- Posture and its blind spots: hydration, diet, physical activity
Maybe you regularly feel thirsty? Maybe you have a constant feeling of hunger? The year after you give birth is a time of healing. Water and a healthy diet are great help in keeping your body awake and allowing good circulation of everything it needs to carry to meet postpartum demand. So try to drink 1-2 L of water per day including the regular intake of fruits and vegetables in addition to complete proteins such as white meat or a combination of legumes-nuts (almonds, etc.) or legumes-starch ( bread, rice, couscous, etc.). Complete protein gives you enough strength and energy to support the physical demands of your daily activities, including breastfeeding.
As for physical activity, it increases your heart rate, at the same time allowing a more efficient circulation of all bodily fluids generating, let's put it this way, a natural cleaning. Applying different muscles than those used during your more sedentary activities is enough to allow the body to maintain certain capacities, such as taking a 5 to 15 minute walk a day for the first few weeks after birth.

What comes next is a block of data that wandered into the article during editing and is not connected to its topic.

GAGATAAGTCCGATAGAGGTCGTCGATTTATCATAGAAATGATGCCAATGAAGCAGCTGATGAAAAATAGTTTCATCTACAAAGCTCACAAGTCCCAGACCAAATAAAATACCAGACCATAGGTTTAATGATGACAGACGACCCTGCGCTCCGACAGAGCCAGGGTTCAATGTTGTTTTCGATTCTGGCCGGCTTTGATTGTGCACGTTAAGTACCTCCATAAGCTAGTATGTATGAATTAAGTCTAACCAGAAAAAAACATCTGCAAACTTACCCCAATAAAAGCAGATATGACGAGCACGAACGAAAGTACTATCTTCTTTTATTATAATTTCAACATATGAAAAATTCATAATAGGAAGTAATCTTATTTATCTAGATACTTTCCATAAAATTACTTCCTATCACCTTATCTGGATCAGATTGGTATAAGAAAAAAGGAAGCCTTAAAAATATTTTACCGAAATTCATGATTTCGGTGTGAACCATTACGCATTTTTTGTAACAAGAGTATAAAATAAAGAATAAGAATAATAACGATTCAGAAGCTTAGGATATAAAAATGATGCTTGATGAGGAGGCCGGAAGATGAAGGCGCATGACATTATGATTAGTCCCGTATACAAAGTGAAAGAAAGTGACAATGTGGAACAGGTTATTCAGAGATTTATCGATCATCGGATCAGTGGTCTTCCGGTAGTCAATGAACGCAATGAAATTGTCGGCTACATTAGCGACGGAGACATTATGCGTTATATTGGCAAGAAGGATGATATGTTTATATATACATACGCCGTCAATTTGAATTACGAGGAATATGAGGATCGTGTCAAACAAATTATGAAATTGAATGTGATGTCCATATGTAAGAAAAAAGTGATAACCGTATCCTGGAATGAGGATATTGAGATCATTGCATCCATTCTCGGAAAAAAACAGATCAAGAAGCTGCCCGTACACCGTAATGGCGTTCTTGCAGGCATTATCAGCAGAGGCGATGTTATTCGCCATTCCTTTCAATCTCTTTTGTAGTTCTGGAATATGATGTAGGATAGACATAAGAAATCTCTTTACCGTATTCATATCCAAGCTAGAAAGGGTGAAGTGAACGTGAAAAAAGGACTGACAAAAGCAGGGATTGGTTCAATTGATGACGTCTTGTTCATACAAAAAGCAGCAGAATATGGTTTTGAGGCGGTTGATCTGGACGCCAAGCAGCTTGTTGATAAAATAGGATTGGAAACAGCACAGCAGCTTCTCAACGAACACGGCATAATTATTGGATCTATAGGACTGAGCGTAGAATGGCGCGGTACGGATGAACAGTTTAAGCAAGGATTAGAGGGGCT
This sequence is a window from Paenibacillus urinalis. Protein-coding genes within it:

- Posture and rest: sleep, an ally
Days and nights can sometimes get mixed up. I therefore recommend that you rest at the same time as your baby. Delegate tasks that cause you stress if you feel overwhelmed. Your sleep is important, even essential. While you sleep, your postural battery recharges, allowing you to have enough energy for the next feed. Do not underestimate your sleep in your posture management while breastfeeding… you will even be surprised at the benefits felt if you tackle this aspect!
- A healthy posture requires relaxation: massage, stretching, mobility
I, myself, have underestimated this aspect of relaxation for (far too) a long time. As an active mom and with a (more than) busy schedule, I realized that my body suffered. So I'm still learning today to sometimes replace my weight training sessions with an hour of massage or a stretching session. I even went to specialize in pre and postnatal yoga because I am so convinced that my body also needs to relax to be able to achieve a certain well-being and take care of my happy children.
A healthy posture while breastfeeding also requires a healthy overall posture, deep breathing, an appreciation of our body, for what it is and what it offers us.
In short, feeding your baby remains a unique moment in our lives. Trying to connect with your baby from the first hours of life is sometimes easy for some moms, sometimes difficult for others.
So remember its 3 key words: preparation - comfort - relaxation.
Remember that you are in a moment of healing from the adventure of your pregnancy and childbirth. So be kind to yourself and your baby. Follow your mutual rhythm and return as soon as you can to the present moment.
Learn more about guest author Véronique Brouillette aka Maman Active here